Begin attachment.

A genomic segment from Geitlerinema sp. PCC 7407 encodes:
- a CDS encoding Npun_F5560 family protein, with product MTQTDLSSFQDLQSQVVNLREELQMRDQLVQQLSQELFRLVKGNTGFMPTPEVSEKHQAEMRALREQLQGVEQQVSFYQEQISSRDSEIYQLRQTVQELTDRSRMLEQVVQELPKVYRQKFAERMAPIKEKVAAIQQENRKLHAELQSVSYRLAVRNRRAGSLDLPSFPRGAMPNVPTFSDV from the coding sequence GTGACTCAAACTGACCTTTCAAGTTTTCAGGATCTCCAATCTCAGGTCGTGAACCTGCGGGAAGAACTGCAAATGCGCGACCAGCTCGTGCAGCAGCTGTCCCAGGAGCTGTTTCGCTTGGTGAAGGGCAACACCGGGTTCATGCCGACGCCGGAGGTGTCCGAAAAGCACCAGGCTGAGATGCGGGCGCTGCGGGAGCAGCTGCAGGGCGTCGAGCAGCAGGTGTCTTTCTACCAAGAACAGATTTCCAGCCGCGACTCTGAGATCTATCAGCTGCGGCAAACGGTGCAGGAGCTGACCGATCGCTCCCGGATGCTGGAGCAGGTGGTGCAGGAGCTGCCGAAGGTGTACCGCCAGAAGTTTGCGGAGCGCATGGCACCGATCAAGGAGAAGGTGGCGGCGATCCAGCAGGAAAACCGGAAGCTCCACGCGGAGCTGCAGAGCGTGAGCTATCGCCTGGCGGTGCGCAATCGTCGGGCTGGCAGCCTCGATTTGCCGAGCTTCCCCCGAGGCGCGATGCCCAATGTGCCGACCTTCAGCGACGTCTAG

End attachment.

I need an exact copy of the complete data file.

A genomic segment from Geitlerinema sp. PCC 7407 encodes:
- a CDS encoding Npun_F5560 family protein, with product MTQTDLSSFQDLQSQVVNLREELQMRDQLVQQLSQELFRLVKGNTGFMPTPEVSEKHQAEMRALREQLQGVEQQVSFYQEQISSRDSEIYQLRQTVQELTDRSRMLEQVVQELPKVYRQKFAERMAPIKEKVAAIQQENRKLHAELQSVSYRLAVRNRRAGSLDLPSFPRGAMPNVPTFSDV from the coding sequence GTGACTCAAACTGACCTTTCAAGTTTTCAGGATCTCCAATCTCAGGTCGTGAACCTGCGGGAAGAACTGCAAATGCGCGACCAGCTCGTGCAGCAGCTGTCCCAGGAGCTGTTTCGCTTGGTGAAGGGCAACACCGGGTTCATGCCGACGCCGGAGGTGTCCGAAAAGCACCAGGCTGAGATGCGGGCGCTGCGGGAGCAGCTGCAGGGCGTCGAGCAGCAGGTGTCTTTCTACCAAGAACAGATTTCCAGCCGCGACTCTGAGATCTATCAGCTGCGGCAAACGGTGCAGGAGCTGACCGATCGCTCCCGGATGCTGGAGCAGGTGGTGCAGGAGCTGCCGAAGGTGTACCGCCAGAAGTTTGCGGAGCGCATGGCACCGATCAAGGAGAAGGTGGCGGCGATCCAGCAGGAAAACCGGAAGCTCCACGCGGAGCTGCAGAGCGTGAGCTATCGCCTGGCGGTGCGCAATCGTCGGGCTGGCAGCCTCGATTTGCCGAGCTTCCCCCGAGGCGCGATGCCCAATGTGCCGACCTTCAGCGACGTCTAG